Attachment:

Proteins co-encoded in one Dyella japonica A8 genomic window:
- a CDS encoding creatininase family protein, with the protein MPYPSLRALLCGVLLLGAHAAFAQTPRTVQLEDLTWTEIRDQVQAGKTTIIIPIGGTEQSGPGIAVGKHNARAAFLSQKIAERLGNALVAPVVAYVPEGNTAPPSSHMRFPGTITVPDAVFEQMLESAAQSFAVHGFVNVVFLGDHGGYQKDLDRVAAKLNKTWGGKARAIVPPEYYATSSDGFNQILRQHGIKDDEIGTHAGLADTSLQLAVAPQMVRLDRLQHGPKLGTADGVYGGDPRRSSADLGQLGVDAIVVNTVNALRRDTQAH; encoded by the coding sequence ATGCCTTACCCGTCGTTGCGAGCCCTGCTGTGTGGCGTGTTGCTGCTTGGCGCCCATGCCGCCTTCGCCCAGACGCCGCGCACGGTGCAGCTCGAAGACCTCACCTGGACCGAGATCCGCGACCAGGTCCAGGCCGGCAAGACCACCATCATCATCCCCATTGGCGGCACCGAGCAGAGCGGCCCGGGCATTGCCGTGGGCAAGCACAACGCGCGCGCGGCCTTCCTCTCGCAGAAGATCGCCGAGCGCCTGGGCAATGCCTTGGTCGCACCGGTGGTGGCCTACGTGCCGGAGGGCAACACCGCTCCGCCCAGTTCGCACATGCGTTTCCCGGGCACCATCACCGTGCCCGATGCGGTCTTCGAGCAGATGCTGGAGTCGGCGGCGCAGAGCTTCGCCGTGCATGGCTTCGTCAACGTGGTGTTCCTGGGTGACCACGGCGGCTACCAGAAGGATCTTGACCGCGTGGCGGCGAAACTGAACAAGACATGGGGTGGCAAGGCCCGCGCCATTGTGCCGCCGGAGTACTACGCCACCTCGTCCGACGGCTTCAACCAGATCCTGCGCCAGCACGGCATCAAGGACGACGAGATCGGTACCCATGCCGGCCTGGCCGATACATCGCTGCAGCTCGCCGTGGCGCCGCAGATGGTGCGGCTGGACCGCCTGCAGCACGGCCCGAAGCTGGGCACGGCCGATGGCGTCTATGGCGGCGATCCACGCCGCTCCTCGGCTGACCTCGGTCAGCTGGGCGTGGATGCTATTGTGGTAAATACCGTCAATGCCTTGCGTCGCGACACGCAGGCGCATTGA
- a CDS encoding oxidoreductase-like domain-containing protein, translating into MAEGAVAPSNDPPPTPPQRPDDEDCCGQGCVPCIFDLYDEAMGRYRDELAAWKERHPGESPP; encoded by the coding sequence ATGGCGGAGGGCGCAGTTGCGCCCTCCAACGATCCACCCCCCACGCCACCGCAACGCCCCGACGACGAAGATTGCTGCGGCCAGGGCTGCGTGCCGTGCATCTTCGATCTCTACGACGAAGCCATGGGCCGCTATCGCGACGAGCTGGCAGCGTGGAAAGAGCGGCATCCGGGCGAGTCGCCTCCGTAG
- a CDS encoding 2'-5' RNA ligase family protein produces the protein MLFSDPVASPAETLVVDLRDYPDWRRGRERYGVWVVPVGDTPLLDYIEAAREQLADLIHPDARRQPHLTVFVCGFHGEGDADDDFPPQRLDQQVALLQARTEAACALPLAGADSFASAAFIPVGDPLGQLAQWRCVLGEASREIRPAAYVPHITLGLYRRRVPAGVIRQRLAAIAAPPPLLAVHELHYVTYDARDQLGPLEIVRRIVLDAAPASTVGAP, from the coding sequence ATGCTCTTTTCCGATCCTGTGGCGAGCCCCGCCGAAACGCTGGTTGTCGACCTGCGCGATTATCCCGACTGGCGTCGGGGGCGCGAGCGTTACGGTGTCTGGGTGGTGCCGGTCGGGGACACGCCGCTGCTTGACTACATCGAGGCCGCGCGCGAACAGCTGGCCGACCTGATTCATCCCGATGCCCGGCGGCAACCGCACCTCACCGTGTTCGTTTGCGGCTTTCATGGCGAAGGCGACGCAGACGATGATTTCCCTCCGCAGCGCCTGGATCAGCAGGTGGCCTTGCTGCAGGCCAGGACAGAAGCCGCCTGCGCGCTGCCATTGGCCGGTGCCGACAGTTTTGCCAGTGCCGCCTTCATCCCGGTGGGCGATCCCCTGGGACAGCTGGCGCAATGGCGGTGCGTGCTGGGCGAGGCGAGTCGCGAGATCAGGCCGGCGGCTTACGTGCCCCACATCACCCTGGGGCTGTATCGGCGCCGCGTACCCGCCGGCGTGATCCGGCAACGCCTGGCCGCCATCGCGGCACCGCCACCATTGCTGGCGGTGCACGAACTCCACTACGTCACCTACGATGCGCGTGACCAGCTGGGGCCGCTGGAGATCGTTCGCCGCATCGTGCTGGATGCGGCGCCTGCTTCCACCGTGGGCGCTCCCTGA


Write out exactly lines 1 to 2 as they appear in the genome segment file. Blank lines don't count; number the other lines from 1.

Proteins co-encoded in one Dyella japonica A8 genomic window:
- a CDS encoding creatininase family protein, with the protein MPYPSLRALLCGVLLLGAHAAFAQTPRTVQLEDLTWTEIRDQVQAGKTTIIIPIGGTEQSGPGIAVGKHNARAAFLSQKIAERLGNALVAPVVAYVPEGNTAPPSSHMRFPGTITVPDAVFEQMLESAAQSFAVHGFVNVVFLGDHGGYQKDLDRVAAKLNKTWGGKARAIVPPEYYATSSDGFNQILRQHGIKDDEIGTHAGLADTSLQLAVAPQMVRLDRLQHGPKLGTADGVYGGDPRRSSADLGQLGVDAIVVNTVNALRRDTQAH; encoded by the coding sequence ATGCCTTACCCGTCGTTGCGAGCCCTGCTGTGTGGCGTGTTGCTGCTTGGCGCCCATGCCGCCTTCGCCCAGACGCCGCGCACGGTGCAGCTCGAAGACCTCACCTGGACCGAGATCCGCGACCAGGTCCAGGCCGGCAAGACCACCATCATCATCCCCATTGGCGGCACCGAGCAGAGCGGCCCGGGCATTGCCGTGGGCAAGCACAACGCGCGCGCGGCCTTCCTCTCGCAGAAGATCGCCGAGCGCCTGGGCAATGCCTTGGTCGCACCGGTGGTGGCCTACGTGCCGGAGGGCAACACCGCTCCGCCCAGTTCGCACATGCGTTTCCCGGGCACCATCACCGTGCCCGATGCGGTCTTCGAGCAGATGCTGGAGTCGGCGGCGCAGAGCTTCGCCGTGCATGGCTTCGTCAACGTGGTGTTCCTGGGTGACCACGGCGGCTACCAGAAGGATCTTGACCGCGTGGCGGCGAAACTGAACAAGACATGGGGTGGCAAGGCCCGCGCCATTGTGCCGCCGGAGTACTACGCCACCTCGTCCGACGGCTTCAACCAGATCCTGCGCCAGCACGGCATCAAGGACGACGAGATCGGTACCCATGCCGGCCTGGCCGATACATCGCTGCAGCTCGCCGTGGCGCCGCAGATGGTGCGGCTGGACCGCCTGCAGCACGGCCCGAAGCTGGGCACGGCCGATGGCGTCTATGGCGGCGATCCACGCCGCTCCTCGGCTGACCTCGGTCAGCTGGGCGTGGATGCTATTGTGGTAAATACCGTCAATGCCTTGCGTCGCGACACGCAGGCGCATTGA